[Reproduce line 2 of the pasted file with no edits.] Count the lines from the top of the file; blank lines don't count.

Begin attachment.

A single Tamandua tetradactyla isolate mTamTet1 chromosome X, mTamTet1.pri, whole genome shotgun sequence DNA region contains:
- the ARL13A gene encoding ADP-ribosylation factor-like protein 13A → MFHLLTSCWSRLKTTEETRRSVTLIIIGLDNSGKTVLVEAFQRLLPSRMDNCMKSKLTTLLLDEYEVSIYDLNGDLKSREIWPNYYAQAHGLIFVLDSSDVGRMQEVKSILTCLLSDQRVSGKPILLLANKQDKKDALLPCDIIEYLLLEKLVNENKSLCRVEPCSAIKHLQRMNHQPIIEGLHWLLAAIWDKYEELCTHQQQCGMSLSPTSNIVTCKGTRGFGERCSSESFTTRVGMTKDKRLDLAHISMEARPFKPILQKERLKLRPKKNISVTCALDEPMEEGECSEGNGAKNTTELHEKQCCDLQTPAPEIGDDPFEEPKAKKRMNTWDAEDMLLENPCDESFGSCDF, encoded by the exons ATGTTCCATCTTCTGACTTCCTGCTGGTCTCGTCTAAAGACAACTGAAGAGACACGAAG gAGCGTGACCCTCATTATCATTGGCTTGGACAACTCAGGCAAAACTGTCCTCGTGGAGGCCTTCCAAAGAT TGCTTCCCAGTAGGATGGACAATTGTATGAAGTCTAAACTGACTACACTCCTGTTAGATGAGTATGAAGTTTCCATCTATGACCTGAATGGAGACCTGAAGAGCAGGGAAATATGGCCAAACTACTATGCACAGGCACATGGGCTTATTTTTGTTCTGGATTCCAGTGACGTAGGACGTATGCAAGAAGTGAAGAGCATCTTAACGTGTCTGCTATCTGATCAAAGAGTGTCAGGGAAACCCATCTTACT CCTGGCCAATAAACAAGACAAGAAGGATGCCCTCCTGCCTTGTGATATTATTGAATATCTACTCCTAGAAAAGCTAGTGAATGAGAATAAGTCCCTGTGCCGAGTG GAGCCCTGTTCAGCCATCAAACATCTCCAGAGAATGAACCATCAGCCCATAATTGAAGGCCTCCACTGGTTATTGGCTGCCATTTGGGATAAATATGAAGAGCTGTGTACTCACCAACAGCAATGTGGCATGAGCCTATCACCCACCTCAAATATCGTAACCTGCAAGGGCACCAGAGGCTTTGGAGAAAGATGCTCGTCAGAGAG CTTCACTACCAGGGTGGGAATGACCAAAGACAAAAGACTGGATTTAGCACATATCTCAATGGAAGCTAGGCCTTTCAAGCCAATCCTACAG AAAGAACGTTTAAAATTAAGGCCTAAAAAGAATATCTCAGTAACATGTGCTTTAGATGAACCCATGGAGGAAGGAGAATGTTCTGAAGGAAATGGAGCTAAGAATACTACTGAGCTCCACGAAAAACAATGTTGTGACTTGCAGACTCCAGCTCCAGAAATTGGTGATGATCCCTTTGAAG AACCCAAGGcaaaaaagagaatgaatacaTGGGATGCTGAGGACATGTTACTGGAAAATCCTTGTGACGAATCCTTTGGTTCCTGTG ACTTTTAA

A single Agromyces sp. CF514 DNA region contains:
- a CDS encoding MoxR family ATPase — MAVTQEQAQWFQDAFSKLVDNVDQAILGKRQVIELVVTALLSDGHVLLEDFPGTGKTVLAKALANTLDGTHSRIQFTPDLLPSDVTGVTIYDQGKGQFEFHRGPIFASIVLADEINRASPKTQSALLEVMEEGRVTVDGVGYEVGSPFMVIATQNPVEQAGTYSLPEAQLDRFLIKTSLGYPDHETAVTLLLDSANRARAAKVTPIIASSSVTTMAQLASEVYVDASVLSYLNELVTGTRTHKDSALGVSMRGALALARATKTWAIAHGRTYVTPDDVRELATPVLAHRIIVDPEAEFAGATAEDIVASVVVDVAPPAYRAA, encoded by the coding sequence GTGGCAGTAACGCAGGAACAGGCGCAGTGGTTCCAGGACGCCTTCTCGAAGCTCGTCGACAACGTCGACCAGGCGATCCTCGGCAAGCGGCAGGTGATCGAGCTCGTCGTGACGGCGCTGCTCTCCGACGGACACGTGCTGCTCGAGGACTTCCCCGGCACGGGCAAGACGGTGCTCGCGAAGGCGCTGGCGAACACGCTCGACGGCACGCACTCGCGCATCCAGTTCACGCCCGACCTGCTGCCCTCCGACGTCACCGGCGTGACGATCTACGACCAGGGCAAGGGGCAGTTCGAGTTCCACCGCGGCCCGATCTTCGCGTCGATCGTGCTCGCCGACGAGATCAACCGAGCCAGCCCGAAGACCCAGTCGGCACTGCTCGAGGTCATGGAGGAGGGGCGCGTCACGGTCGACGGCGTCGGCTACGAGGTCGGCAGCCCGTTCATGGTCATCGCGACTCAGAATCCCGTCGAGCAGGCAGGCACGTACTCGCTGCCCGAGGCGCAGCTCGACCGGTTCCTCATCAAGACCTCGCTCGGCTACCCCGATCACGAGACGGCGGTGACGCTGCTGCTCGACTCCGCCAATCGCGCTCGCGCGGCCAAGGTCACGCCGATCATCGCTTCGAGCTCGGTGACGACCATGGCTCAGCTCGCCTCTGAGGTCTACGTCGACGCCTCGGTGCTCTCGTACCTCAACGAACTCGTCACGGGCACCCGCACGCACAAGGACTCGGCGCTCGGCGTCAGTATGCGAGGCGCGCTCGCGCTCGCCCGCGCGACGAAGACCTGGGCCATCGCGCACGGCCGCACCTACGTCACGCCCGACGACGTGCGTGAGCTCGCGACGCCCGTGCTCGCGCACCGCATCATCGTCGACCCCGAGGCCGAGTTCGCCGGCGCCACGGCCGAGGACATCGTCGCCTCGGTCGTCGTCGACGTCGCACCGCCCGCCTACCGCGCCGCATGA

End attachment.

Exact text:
- the ARL13A gene encoding ADP-ribosylation factor-like protein 13A → MFHLLTSCWSRLKTTEETRRSVTLIIIGLDNSGKTVLVEAFQRLLPSRMDNCMKSKLTTLLLDEYEVSIYDLNGDLKSREIWPNYYAQAHGLIFVLDSSDVGRMQEVKSILTCLLSDQRVSGKPILLLANKQDKKDALLPCDIIEYLLLEKLVNENKSLCRVEPCSAIKHLQRMNHQPIIEGLHWLLAAIWDKYEELCTHQQQCGMSLSPTSNIVTCKGTRGFGERCSSESFTTRVGMTKDKRLDLAHISMEARPFKPILQKERLKLRPKKNISVTCALDEPMEEGECSEGNGAKNTTELHEKQCCDLQTPAPEIGDDPFEEPKAKKRMNTWDAEDMLLENPCDESFGSCDF, encoded by the exons ATGTTCCATCTTCTGACTTCCTGCTGGTCTCGTCTAAAGACAACTGAAGAGACACGAAG gAGCGTGACCCTCATTATCATTGGCTTGGACAACTCAGGCAAAACTGTCCTCGTGGAGGCCTTCCAAAGAT TGCTTCCCAGTAGGATGGACAATTGTATGAAGTCTAAACTGACTACACTCCTGTTAGATGAGTATGAAGTTTCCATCTATGACCTGAATGGAGACCTGAAGAGCAGGGAAATATGGCCAAACTACTATGCACAGGCACATGGGCTTATTTTTGTTCTGGATTCCAGTGACGTAGGACGTATGCAAGAAGTGAAGAGCATCTTAACGTGTCTGCTATCTGATCAAAGAGTGTCAGGGAAACCCATCTTACT CCTGGCCAATAAACAAGACAAGAAGGATGCCCTCCTGCCTTGTGATATTATTGAATATCTACTCCTAGAAAAGCTAGTGAATGAGAATAAGTCCCTGTGCCGAGTG GAGCCCTGTTCAGCCATCAAACATCTCCAGAGAATGAACCATCAGCCCATAATTGAAGGCCTCCACTGGTTATTGGCTGCCATTTGGGATAAATATGAAGAGCTGTGTACTCACCAACAGCAATGTGGCATGAGCCTATCACCCACCTCAAATATCGTAACCTGCAAGGGCACCAGAGGCTTTGGAGAAAGATGCTCGTCAGAGAG CTTCACTACCAGGGTGGGAATGACCAAAGACAAAAGACTGGATTTAGCACATATCTCAATGGAAGCTAGGCCTTTCAAGCCAATCCTACAG AAAGAACGTTTAAAATTAAGGCCTAAAAAGAATATCTCAGTAACATGTGCTTTAGATGAACCCATGGAGGAAGGAGAATGTTCTGAAGGAAATGGAGCTAAGAATACTACTGAGCTCCACGAAAAACAATGTTGTGACTTGCAGACTCCAGCTCCAGAAATTGGTGATGATCCCTTTGAAG AACCCAAGGcaaaaaagagaatgaatacaTGGGATGCTGAGGACATGTTACTGGAAAATCCTTGTGACGAATCCTTTGGTTCCTGTG ACTTTTAA